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Understanding Mass Change in Campus Solutions

Important! Mass Change is a deprecated product. Support will be maintained for this product, but no new development will be produced for Mass Change. It is strongly recommended that you use Application Engine instead. For more information on PeopleSoft Application Engine, see PeopleTools: Application Engine.

Campus Solutions provides many tools to process information. However, because much of what you do is unique to the institution, the application enables you to create your own unique processes. One way of performing this task is to create mass changes. For communications, checklists, and comments you can also use Campus Community's 3C engine.

See Understanding the 3C Engine

The PeopleSoft Mass Change utility is a SQL generator that you use to perform high-volume business transactions, such as updating data for multiple students without accessing each student record online. Its function is similar to PeopleSoft Query, but while PeopleSoft Query retrieves data from the database, the PeopleSoft Mass Change utility makes changes to the database.

The PeopleSoft Mass Change utility is commonly used for these tasks:

Note: The mass change types and templates delivered with Campus Solutions should serve as examples for your particular needs. The functionality provided is representative of common business practices; however, you may need to modify the delivered mass change types and templates to fit your specific requirements.

Mass change is a way of breaking down statements that alter data (such as update, insert, and delete statements) into a hierarchy of three components: types, templates, and definitions. The end user only needs to alter the simplest level to change the parameters used in a particular run. The PeopleSoft Mass Change utility includes these three components:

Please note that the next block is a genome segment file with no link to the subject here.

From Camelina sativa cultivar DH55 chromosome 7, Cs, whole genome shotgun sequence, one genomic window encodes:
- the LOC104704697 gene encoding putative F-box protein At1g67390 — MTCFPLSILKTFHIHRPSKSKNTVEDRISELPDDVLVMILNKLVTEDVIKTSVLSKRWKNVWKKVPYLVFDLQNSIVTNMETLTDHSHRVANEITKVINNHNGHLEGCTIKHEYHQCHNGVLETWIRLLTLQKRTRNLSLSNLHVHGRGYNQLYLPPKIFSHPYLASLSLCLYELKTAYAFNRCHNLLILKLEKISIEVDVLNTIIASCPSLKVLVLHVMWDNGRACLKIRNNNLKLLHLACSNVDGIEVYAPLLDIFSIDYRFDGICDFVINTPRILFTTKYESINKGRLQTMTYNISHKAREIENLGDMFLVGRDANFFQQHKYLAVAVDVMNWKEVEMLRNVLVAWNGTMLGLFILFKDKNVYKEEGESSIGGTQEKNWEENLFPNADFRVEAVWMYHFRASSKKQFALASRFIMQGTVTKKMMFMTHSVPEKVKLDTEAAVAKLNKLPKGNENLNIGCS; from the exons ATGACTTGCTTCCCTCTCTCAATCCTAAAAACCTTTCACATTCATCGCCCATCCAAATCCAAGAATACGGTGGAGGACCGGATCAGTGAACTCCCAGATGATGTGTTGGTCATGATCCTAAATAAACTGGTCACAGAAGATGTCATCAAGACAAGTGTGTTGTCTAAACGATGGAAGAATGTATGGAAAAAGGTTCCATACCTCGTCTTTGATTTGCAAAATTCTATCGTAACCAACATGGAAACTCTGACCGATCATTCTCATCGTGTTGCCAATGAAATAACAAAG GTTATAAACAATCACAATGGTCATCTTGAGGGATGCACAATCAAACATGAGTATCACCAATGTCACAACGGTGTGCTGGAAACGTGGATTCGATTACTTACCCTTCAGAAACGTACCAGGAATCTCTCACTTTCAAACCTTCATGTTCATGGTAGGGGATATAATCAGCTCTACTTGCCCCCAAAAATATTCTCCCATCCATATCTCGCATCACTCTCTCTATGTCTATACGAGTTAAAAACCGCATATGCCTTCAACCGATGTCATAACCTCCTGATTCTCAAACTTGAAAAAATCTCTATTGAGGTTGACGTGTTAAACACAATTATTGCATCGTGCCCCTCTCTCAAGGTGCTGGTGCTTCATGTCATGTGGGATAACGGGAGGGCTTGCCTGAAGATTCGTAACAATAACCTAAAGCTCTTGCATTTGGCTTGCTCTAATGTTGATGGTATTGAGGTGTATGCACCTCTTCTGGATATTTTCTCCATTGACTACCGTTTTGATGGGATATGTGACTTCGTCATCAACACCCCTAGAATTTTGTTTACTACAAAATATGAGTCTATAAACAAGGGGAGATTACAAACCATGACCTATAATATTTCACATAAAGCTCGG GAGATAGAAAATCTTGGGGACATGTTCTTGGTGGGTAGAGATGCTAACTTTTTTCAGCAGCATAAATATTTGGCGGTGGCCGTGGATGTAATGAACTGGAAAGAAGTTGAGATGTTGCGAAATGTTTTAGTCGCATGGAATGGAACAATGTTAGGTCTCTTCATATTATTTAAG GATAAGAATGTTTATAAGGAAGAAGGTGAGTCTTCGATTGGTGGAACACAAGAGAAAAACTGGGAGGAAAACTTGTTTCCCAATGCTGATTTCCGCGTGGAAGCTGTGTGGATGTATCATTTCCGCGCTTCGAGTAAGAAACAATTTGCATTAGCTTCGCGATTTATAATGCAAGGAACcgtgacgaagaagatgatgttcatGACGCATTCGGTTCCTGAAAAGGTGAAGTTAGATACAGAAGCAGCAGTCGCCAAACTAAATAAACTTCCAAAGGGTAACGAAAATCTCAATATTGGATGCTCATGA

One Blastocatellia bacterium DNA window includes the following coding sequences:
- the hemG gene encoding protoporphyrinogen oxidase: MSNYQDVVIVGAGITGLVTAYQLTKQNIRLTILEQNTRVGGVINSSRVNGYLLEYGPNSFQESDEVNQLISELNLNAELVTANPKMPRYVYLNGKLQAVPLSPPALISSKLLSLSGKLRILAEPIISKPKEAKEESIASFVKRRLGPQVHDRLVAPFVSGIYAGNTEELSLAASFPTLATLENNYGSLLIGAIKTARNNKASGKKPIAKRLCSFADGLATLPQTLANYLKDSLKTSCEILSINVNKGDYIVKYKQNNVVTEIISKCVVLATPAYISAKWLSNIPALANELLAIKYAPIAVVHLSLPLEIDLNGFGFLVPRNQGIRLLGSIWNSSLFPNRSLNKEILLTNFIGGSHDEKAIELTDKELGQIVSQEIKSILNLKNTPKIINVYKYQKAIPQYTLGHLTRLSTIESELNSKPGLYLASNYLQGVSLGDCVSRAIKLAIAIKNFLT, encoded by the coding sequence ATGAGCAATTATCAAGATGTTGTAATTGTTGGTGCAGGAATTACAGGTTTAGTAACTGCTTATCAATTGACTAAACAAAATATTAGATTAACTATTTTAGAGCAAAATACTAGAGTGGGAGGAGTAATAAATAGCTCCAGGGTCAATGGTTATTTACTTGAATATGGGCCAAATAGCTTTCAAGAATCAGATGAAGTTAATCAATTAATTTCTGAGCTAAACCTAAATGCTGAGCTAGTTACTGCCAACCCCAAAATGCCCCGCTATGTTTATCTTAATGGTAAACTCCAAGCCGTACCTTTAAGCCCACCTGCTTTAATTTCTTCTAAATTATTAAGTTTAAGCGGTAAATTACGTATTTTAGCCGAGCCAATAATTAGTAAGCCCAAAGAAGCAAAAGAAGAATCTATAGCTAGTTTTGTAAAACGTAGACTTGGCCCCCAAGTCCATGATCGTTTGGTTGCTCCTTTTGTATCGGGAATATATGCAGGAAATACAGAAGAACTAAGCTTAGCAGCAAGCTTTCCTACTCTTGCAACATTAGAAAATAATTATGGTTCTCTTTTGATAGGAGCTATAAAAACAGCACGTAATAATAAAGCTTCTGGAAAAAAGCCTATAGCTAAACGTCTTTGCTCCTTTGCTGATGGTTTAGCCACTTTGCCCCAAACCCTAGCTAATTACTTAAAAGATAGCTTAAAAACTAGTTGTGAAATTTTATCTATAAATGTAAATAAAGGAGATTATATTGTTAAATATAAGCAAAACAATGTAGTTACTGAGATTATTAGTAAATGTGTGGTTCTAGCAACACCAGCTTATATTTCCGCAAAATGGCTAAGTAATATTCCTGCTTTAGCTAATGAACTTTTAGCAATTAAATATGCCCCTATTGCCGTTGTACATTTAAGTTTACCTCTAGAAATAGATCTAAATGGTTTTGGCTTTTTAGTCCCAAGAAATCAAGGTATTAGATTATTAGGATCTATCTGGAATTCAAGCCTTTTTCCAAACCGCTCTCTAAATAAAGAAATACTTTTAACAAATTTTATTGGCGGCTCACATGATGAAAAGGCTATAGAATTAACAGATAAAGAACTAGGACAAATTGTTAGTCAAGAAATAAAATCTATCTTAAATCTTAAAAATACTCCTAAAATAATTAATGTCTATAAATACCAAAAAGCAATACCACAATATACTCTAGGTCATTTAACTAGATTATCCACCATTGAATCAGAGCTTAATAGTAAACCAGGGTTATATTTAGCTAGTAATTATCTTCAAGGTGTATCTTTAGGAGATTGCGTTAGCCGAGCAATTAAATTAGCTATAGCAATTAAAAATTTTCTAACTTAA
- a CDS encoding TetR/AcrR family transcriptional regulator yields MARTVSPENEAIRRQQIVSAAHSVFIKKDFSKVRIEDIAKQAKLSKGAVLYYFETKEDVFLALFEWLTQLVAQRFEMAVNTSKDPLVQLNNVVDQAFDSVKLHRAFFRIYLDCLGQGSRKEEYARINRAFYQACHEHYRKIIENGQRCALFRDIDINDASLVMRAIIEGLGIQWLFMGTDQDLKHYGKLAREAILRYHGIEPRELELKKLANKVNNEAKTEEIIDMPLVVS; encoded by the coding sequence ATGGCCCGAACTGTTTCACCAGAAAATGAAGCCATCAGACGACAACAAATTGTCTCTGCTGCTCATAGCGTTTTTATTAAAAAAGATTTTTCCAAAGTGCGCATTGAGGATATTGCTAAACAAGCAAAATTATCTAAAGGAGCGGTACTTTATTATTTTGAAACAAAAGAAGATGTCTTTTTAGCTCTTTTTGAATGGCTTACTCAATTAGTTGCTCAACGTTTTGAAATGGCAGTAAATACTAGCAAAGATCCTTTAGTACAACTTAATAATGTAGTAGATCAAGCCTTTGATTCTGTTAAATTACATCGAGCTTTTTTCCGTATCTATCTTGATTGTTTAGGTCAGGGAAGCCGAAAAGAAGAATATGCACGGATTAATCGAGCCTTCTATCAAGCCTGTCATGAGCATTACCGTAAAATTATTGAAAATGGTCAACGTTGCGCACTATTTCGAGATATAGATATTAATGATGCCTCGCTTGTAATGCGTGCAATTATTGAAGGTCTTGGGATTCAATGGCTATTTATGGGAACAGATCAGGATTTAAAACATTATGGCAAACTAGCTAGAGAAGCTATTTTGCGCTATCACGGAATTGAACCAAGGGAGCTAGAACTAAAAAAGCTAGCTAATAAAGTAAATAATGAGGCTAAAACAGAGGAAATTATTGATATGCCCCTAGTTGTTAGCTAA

1. Types are the lowest level components.

    A mass change type defines the type of SQL statements to be generated, the records involved, and the sequence in which they run. Application developers familiar with SQL and the database design typically define mass change types.

  2. Templates are built upon mass change types.

    Mass change templates are used to specify which fields make up the WHERE clause of the SQL statement and which fields can be hard-coded with a particular value. Application developers typically define mass change templates.

  3. Definitions are built upon mass change templates and are generally created and run by end users.

    Mass change definitions are used to specify the values and operators for each field in the statement's WHERE clause and default fields and to generate the actual SQL statement.

You can run mass change definitions individually or combine them into mass change groups and run them together.

Note: Anyone who defines mass change types or templates should have both a solid understanding of SQL and an extensive knowledge of the PeopleSoft database in question.

See PeopleTools: Data Management